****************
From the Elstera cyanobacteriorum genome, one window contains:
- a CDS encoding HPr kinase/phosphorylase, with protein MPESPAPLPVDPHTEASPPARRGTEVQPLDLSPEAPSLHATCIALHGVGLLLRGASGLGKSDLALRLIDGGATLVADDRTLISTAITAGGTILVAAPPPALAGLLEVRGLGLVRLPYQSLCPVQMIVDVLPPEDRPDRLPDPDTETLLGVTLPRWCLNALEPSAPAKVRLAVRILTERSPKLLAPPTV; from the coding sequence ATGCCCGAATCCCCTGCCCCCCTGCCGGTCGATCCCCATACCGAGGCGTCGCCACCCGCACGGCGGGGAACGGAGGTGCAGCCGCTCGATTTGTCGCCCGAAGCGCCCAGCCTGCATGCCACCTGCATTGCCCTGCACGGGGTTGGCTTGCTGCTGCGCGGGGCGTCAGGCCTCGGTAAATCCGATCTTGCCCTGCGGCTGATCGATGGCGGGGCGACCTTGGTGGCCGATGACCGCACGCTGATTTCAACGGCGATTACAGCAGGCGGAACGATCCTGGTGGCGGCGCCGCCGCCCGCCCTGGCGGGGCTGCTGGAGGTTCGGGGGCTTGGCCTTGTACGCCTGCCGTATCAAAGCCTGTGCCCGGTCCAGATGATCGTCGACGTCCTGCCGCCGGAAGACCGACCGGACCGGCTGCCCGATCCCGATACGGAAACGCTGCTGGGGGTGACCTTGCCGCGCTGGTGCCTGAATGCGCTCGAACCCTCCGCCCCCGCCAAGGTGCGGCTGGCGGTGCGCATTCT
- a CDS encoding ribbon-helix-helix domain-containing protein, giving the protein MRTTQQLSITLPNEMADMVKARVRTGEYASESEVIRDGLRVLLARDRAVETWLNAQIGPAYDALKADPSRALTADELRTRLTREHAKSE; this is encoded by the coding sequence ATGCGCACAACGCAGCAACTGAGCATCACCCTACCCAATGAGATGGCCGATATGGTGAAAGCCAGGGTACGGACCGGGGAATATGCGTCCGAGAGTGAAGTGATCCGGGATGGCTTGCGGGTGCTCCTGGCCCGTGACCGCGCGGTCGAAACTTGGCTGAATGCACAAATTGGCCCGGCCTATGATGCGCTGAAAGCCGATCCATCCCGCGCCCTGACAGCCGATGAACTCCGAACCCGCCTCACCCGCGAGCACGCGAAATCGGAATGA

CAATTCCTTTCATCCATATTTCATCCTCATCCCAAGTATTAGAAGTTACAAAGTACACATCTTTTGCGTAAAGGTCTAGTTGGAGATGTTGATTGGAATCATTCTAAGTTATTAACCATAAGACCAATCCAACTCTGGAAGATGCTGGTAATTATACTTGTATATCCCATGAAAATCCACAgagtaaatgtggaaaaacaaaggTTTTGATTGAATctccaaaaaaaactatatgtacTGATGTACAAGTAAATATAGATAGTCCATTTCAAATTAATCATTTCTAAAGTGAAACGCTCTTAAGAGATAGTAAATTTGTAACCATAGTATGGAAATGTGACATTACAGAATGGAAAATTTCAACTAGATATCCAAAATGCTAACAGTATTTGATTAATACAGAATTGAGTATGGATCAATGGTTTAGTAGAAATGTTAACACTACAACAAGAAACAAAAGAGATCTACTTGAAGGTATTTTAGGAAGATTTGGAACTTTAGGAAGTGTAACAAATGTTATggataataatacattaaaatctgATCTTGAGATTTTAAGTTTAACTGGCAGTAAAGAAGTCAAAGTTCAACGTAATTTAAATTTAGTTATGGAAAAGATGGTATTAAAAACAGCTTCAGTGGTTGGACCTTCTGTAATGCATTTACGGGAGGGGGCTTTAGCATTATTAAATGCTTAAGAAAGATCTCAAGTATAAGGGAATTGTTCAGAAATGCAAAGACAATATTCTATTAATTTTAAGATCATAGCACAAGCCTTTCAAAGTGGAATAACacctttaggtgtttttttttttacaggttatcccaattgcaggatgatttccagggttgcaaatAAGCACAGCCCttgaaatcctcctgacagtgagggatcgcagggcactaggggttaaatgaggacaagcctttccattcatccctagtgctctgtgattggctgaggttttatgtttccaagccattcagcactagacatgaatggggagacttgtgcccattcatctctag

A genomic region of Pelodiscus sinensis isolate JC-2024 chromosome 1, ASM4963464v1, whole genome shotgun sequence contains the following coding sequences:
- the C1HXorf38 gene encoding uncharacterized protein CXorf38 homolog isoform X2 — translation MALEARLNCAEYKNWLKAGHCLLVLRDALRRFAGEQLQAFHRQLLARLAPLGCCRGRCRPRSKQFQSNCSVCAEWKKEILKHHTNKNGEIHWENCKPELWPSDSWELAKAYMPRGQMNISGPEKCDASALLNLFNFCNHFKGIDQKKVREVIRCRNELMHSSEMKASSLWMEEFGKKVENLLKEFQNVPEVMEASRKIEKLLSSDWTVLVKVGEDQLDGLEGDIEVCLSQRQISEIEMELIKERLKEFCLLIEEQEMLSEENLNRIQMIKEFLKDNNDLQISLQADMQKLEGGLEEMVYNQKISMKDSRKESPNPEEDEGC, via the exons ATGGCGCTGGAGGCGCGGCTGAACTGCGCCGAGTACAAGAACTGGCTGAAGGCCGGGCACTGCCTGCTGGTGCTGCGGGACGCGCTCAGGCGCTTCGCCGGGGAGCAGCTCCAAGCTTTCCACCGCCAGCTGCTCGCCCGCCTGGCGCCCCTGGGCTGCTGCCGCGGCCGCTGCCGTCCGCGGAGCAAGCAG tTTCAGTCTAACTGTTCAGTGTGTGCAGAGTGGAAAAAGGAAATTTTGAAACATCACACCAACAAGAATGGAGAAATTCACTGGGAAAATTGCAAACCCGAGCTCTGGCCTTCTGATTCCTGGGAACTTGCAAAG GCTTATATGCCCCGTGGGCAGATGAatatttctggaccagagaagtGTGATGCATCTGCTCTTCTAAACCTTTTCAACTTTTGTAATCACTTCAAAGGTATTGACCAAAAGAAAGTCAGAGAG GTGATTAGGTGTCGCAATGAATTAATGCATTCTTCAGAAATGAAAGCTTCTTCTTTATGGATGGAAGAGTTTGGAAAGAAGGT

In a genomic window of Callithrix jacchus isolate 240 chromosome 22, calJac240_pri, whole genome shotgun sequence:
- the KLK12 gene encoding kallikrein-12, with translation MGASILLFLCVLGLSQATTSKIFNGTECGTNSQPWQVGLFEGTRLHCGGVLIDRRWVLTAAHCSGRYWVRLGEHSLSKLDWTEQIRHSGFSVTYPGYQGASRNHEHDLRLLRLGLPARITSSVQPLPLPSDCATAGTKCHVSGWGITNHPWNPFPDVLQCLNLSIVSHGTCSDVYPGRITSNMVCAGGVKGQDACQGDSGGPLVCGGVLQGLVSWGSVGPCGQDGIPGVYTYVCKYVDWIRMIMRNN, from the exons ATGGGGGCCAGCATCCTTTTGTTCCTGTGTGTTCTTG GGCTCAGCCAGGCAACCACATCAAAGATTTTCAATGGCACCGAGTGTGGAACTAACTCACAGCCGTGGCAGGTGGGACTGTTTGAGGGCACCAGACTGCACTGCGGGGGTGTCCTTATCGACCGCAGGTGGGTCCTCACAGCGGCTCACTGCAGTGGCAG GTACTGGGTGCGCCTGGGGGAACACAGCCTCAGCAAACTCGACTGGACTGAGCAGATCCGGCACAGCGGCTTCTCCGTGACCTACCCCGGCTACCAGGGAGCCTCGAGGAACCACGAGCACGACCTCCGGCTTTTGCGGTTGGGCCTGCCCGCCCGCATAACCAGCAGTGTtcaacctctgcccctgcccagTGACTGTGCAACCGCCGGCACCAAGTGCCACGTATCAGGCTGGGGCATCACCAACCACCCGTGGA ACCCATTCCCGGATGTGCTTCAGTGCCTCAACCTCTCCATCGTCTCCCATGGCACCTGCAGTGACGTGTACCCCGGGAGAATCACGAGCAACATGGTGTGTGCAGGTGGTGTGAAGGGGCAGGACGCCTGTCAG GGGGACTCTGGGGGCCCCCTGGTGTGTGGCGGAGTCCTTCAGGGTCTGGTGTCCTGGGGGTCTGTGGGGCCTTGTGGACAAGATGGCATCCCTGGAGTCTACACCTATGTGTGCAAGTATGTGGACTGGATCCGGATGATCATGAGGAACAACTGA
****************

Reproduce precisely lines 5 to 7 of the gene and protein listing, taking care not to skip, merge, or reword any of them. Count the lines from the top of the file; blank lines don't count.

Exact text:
A genomic region of Pelodiscus sinensis isolate JC-2024 chromosome 1, ASM4963464v1, whole genome shotgun sequence contains the following coding sequences:
- the C1HXorf38 gene encoding uncharacterized protein CXorf38 homolog isoform X2 — translation MALEARLNCAEYKNWLKAGHCLLVLRDALRRFAGEQLQAFHRQLLARLAPLGCCRGRCRPRSKQFQSNCSVCAEWKKEILKHHTNKNGEIHWENCKPELWPSDSWELAKAYMPRGQMNISGPEKCDASALLNLFNFCNHFKGIDQKKVREVIRCRNELMHSSEMKASSLWMEEFGKKVENLLKEFQNVPEVMEASRKIEKLLSSDWTVLVKVGEDQLDGLEGDIEVCLSQRQISEIEMELIKERLKEFCLLIEEQEMLSEENLNRIQMIKEFLKDNNDLQISLQADMQKLEGGLEEMVYNQKISMKDSRKESPNPEEDEGC, via the exons ATGGCGCTGGAGGCGCGGCTGAACTGCGCCGAGTACAAGAACTGGCTGAAGGCCGGGCACTGCCTGCTGGTGCTGCGGGACGCGCTCAGGCGCTTCGCCGGGGAGCAGCTCCAAGCTTTCCACCGCCAGCTGCTCGCCCGCCTGGCGCCCCTGGGCTGCTGCCGCGGCCGCTGCCGTCCGCGGAGCAAGCAG tTTCAGTCTAACTGTTCAGTGTGTGCAGAGTGGAAAAAGGAAATTTTGAAACATCACACCAACAAGAATGGAGAAATTCACTGGGAAAATTGCAAACCCGAGCTCTGGCCTTCTGATTCCTGGGAACTTGCAAAG GCTTATATGCCCCGTGGGCAGATGAatatttctggaccagagaagtGTGATGCATCTGCTCTTCTAAACCTTTTCAACTTTTGTAATCACTTCAAAGGTATTGACCAAAAGAAAGTCAGAGAG GTGATTAGGTGTCGCAATGAATTAATGCATTCTTCAGAAATGAAAGCTTCTTCTTTATGGATGGAAGAGTTTGGAAAGAAGGT

In a genomic window of Callithrix jacchus isolate 240 chromosome 22, calJac240_pri, whole genome shotgun sequence: